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The set up has been problem free so far with the Blackbuck having been switched over to a rigid fork since this image was taken of it back in July. The rims are still true and round. The width gives the XR tires a great footprint on the earth and I really think the XR’s have come to life because of it and the tubeless set up. I have bottomed out a couple of times but no damage to the rims so far. Rigidity is harder to gauge due to the fact that I did not personally build the wheels, but knowing Velocity rims as I do, I would say that they are on par for the course in this regard. Did the tires fit better? While I never tried the tires with a traditional tube set up, I would say that the fit still isn’t all that tight when compared to say, the Salsa Semi/Gordo rims, which I would hold as a benchmark for tubed tire fit.

Conclusions: My take on the Blunt rims is that they are a great training/XC type of product that will work for average trail riders looking for something different in looks and color options. If you are abusive, aggressive, or a really big fella, these may not be for you. Unfortunately the Blunt came out at a time when factory tubeless ready tires were still a bit of a pipe dream for 29″ers, and because of this, there is no real recommended way to make them tubeless. Enterprising tubeless devotees have done it, but keep in mind that you assume responsibility for your actions regarding the conversion of a Blunt to tubelessness.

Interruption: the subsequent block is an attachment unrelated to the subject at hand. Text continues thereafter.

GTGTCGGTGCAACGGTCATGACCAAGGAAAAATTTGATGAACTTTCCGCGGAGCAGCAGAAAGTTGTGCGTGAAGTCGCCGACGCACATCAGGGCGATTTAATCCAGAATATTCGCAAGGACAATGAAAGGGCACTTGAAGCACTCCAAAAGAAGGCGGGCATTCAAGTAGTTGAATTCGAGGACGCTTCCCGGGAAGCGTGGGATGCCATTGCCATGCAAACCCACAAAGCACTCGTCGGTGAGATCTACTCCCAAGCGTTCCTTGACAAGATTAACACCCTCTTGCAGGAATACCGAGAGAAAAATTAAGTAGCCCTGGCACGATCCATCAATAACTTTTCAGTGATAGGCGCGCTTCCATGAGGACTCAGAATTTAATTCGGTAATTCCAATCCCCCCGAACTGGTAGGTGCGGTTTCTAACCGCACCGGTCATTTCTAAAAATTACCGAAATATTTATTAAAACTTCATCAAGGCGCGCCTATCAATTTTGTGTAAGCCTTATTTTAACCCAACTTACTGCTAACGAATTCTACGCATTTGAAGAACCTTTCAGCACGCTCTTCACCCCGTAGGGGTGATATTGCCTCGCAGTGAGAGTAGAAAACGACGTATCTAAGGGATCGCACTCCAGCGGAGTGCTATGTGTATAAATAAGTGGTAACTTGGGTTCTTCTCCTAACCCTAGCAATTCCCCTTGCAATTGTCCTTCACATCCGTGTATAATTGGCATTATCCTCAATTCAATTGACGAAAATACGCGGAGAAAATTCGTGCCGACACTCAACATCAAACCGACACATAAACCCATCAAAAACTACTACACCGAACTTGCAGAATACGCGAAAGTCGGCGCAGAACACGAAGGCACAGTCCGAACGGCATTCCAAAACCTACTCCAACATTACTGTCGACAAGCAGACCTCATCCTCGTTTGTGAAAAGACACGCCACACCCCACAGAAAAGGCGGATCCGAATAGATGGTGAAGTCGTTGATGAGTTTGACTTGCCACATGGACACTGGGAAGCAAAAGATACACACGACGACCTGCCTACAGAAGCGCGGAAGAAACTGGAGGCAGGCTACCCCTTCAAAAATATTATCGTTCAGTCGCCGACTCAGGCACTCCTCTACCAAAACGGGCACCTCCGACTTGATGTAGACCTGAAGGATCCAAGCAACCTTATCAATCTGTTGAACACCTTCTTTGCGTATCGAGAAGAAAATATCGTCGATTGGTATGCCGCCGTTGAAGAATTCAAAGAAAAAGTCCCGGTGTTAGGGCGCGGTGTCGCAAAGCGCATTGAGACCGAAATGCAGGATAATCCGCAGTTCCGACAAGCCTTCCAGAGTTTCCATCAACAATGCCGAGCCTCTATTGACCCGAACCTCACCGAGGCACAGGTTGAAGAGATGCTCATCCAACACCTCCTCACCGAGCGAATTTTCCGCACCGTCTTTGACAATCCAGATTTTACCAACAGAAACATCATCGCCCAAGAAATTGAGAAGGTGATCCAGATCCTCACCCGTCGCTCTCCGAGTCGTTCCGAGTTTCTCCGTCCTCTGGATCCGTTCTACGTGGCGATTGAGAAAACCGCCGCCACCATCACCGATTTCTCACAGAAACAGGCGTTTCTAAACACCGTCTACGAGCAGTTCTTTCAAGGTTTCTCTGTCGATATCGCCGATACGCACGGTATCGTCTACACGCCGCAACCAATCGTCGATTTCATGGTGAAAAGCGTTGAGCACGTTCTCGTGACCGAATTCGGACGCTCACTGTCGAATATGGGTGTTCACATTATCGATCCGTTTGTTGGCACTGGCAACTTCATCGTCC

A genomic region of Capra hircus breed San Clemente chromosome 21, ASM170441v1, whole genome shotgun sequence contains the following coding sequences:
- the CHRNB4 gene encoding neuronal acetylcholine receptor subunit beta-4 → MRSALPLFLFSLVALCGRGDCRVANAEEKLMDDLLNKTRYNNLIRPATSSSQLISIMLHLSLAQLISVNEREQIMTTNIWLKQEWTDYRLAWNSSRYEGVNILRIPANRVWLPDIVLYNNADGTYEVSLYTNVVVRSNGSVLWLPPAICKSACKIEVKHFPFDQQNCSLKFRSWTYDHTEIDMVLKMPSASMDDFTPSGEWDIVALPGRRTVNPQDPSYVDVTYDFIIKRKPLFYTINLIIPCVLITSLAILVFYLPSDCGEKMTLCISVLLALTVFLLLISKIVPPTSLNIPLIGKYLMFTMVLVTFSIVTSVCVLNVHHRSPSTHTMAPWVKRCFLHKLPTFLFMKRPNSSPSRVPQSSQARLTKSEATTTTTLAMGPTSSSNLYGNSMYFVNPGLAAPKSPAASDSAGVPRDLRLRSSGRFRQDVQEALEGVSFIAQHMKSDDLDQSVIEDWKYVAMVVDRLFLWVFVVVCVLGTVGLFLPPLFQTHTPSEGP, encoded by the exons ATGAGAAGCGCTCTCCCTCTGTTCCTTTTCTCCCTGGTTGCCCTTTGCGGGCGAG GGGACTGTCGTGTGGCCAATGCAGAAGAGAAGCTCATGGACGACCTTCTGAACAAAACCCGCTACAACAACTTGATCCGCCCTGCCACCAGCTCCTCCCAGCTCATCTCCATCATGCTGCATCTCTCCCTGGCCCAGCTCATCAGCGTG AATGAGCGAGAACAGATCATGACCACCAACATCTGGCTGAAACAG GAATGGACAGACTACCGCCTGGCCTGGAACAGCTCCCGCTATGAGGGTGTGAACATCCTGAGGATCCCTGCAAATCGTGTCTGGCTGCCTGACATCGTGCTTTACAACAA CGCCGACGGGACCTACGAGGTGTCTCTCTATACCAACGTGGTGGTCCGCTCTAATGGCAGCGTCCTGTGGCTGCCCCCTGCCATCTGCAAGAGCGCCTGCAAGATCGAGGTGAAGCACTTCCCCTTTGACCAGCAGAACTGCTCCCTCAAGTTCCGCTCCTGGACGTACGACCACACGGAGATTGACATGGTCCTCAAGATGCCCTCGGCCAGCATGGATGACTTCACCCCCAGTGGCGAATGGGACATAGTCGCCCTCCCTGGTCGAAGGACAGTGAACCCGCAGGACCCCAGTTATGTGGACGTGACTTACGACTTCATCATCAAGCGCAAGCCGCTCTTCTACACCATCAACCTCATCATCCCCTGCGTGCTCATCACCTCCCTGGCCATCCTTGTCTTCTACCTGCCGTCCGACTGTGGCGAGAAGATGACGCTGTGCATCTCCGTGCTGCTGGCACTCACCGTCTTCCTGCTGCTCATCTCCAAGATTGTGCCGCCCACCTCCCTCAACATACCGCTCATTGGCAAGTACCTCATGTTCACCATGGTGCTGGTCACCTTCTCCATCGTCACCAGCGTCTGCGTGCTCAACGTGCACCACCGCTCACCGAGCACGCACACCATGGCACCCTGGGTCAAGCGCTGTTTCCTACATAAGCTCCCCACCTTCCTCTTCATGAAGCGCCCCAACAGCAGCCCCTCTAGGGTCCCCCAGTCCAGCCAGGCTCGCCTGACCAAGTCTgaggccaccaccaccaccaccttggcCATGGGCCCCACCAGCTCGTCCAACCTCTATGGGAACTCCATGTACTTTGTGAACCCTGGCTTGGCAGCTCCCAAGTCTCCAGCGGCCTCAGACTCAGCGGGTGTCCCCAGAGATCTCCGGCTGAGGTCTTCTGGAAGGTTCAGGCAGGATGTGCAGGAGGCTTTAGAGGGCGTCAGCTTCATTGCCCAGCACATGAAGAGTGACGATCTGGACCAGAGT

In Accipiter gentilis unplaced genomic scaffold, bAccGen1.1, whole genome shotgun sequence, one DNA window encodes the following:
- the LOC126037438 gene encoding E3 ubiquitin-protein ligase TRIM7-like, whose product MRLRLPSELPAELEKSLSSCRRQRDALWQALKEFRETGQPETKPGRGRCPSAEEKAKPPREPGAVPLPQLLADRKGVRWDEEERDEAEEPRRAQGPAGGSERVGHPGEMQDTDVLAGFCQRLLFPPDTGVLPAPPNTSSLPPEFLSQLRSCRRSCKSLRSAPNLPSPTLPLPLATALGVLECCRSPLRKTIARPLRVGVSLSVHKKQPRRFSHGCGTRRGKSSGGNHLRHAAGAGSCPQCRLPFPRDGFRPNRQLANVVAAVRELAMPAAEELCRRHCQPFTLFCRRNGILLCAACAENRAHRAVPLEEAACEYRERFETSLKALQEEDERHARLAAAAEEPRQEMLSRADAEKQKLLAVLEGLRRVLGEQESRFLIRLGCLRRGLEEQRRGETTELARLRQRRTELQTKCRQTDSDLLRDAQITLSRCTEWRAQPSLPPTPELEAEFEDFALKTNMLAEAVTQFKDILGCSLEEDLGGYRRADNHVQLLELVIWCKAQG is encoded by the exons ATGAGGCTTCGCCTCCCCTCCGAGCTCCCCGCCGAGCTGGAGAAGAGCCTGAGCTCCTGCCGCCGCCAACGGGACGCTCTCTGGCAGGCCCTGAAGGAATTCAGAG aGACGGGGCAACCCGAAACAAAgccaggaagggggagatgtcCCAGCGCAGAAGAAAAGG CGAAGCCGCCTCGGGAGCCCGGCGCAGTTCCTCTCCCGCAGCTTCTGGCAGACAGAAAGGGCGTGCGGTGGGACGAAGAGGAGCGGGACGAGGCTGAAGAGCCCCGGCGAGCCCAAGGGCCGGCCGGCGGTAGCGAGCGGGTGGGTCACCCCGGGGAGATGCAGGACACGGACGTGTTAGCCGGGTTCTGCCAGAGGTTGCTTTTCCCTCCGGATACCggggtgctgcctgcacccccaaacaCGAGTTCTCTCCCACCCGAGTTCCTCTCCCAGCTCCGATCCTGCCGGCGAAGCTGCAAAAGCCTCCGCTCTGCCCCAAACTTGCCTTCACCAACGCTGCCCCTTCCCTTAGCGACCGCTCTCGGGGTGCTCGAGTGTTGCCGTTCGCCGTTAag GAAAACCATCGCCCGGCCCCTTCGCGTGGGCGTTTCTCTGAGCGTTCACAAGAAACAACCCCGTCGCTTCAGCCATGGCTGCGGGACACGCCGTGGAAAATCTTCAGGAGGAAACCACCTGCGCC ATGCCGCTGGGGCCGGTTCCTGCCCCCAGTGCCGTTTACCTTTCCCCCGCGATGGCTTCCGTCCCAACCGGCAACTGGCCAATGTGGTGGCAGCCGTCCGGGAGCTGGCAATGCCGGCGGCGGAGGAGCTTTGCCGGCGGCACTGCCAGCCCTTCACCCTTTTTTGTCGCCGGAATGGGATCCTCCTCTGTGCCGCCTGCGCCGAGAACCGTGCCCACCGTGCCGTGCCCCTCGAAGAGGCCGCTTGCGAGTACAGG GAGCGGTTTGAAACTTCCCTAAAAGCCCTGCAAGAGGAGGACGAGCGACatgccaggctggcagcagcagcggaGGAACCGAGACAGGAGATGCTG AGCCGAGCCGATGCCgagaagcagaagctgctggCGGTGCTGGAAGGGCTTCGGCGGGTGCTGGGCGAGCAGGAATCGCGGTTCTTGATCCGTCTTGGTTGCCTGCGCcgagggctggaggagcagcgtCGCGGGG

Velocity Blunt rims are available through several sources and on-line as pre-built wheels from several sources in a wide array of color combinations.

Continental Race King 2.2" 29"er Tires: Final Review

August 5, 2009

Editor’s Note: This time you all get two reviews for the price of one. Grannygear and Guitar Ted tag team on the final review of the Continental Race King tires.

The race tire reviews keep coming and this one is going to be my final look at the Continental Race King 2.2″er tire that debuted this year. Take a look at my previous posts on the Race King here, here, and a comparison with two other racing oriented tires here.

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In my Midterm Report on the Race King tires I had the following to say:

First, the lack of anything substantial for side knobs means that lateral traction is not good. If these tires let go, you won’t save it in a corner. Ruts, off camber, or loose rocks and wet roots reveal this weakness as well. Secondly, any “extreme” situation will quickly overwhelm the Race King. Loose rocks, steep pitches, mud, or loose over hardpack will make you wish for more aggressive tread.